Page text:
As I mentioned last week, I often get asked, “So, Harry, what are the questions most frequently asked by your Kellogg students and executives during your classes and presentations?”
So, since I have a resolution to send out a post every Monday, here’s the second installment in my new “Ask Harry” series!
ASK HARRY #2
“Harry, what is your reaction to the significant number of layoffs that have been announced during the last several months? What does it say about the current state of the free market capitalist system? Is it broken?”
These questions came up several times this weekend during the Kellogg Global Leaders Symposium at Kellogg EMBA offices in Coral Gables, Florida. As you would expect from me, I will share some “opinions” in my attempt to address these questions from a BALANCED PERSPECTIVE.
On one hand, it is very disappointing to see the number of people that are being laid off. Let’s not forget that the damage of these layoffs isn’t limited to the individuals who are laid off; in most cases layoffs impact entire families. It is true that the current economic environment may require some companies to significantly reduce expenses, but in my opinion these layoffs raise several questions worth addressing:
- Why did some of these companies hire as many people as they did during the last year? What was the flaw in their planning process? Did they not assume that a recession was a real possibility? Just to be clear, it is not always easy to predict the future (to quote Yogi Berra, the famous New York Yankees catcher, “Predictions are difficult, especially about the future” 😉) However, given the increasing size of the U.S. deficit, the war in Ukraine, and significant global supply chain issues, as I often say when people tell me they’re surprised: “I am surprised that you are surprised!!!”
- Okay, regardless of whether companies planned well or not, as a former CEO and CFO I understand that expenses need to be cut. However, did these companies examine all of the other possible ways to reduce expenses in addition to layoffs? As one of my colleagues and a senior executive of a large company stated, “Maybe they could have reduced executive compensation of senior management to minimize the number of people that would be laid off?”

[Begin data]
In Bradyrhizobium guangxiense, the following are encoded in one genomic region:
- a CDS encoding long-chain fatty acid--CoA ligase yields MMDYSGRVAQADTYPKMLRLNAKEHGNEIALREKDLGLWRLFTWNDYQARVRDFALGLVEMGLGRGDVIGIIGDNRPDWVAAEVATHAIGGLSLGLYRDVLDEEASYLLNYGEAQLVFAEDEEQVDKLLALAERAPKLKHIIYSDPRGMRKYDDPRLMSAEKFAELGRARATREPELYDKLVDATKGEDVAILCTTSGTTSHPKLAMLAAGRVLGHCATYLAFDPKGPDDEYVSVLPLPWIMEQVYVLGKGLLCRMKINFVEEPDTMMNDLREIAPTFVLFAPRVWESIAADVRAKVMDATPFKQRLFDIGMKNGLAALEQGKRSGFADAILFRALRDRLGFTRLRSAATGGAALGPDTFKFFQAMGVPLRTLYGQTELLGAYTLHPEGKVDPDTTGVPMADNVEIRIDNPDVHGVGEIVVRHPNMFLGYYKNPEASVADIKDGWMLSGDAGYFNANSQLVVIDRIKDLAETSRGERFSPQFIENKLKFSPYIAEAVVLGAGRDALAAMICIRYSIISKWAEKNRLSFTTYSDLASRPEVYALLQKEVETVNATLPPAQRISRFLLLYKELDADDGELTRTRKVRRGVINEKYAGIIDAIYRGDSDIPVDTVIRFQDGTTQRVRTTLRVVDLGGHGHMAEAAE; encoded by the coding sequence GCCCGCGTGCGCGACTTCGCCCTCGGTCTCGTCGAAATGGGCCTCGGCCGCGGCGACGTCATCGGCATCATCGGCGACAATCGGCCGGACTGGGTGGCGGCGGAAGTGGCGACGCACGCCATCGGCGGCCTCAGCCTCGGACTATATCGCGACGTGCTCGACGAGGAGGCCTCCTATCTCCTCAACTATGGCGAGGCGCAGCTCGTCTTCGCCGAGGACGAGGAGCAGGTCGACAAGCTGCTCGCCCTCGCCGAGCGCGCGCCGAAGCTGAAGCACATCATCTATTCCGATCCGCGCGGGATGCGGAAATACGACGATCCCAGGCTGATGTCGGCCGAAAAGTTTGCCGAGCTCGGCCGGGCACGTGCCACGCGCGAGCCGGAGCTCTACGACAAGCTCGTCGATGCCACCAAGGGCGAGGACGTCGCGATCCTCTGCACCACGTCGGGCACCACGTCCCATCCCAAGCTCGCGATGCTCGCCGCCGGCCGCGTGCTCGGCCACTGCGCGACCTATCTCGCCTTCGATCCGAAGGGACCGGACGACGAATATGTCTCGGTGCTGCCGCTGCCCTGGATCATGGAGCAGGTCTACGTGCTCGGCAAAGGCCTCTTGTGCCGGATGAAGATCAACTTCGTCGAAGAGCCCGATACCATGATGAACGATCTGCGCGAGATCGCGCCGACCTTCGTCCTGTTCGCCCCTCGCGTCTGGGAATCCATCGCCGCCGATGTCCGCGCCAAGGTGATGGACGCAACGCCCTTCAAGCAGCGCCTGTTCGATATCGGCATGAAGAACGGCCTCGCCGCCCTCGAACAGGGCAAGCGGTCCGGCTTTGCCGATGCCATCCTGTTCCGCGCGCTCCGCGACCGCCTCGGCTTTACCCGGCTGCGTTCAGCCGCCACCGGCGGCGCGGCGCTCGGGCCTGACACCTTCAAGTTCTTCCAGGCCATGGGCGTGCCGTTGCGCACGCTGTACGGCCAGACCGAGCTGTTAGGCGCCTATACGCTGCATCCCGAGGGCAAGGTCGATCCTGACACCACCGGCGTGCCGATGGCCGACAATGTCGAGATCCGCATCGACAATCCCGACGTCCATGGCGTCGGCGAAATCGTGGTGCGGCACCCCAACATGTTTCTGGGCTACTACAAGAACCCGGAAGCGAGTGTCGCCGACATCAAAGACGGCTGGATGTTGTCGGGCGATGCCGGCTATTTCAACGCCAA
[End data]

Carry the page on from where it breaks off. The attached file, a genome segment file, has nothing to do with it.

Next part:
“There’s still more job openings than there are unemployed people by about three and a half million.”
Wall Street Journal
After Big Tech, Layoffs Spread to Other Corporate Giants, 1/26/2023
Okay, now to address the question of what does it say about the current state of the free market capitalist system and whether it is broken. My opinion may surprise you: I believe the free market capitalist system continues to be the best system in the world and is definitely not broken!! Here’s why:
As stated in the WSJ article After Big Tech, Layoffs Spread to Other Corporate Giants, “There’s still more job openings than there are unemployed people by about three and a half million.” It is true that many of the current job openings may not match the job requirements of the people being laid off immediately. However, in most cases, over a relatively short period, the matching works reasonably well. Why do I say that? Here’s an amazing fact: If you look at the millions of U.S. jobs that have been eliminated, moved overseas, or layoffs across all industries over the past 50 years, the U.S. unemployment rate is almost always somewhere between 3.5% and 4.5%. Said another way, as some jobs change or are eliminated, other new jobs are created.
The more flexible and fluid the system, the easier it is for the system to function. In countries where laws make it difficult to layoff workers, rather than helping the process, it encourages companies to invest in other countries. We do need to develop job training and education programs to aid those that are laid off. Nonetheless, it is clear that the free market capitalist system works better than any other alternative.
A major problem that seems to be escalating is the ratio of CEO pay to average worker compensation. It is now about 400 to 1. In 1965 it was 20 to 1.
Unless this cycle is reversed, there will be a price to pay.
Professional positions are highly specialized with education and advanced credentials. When positions and company departments are eliminated it is a huge time/money commitment for a few years to retrain for new positions available.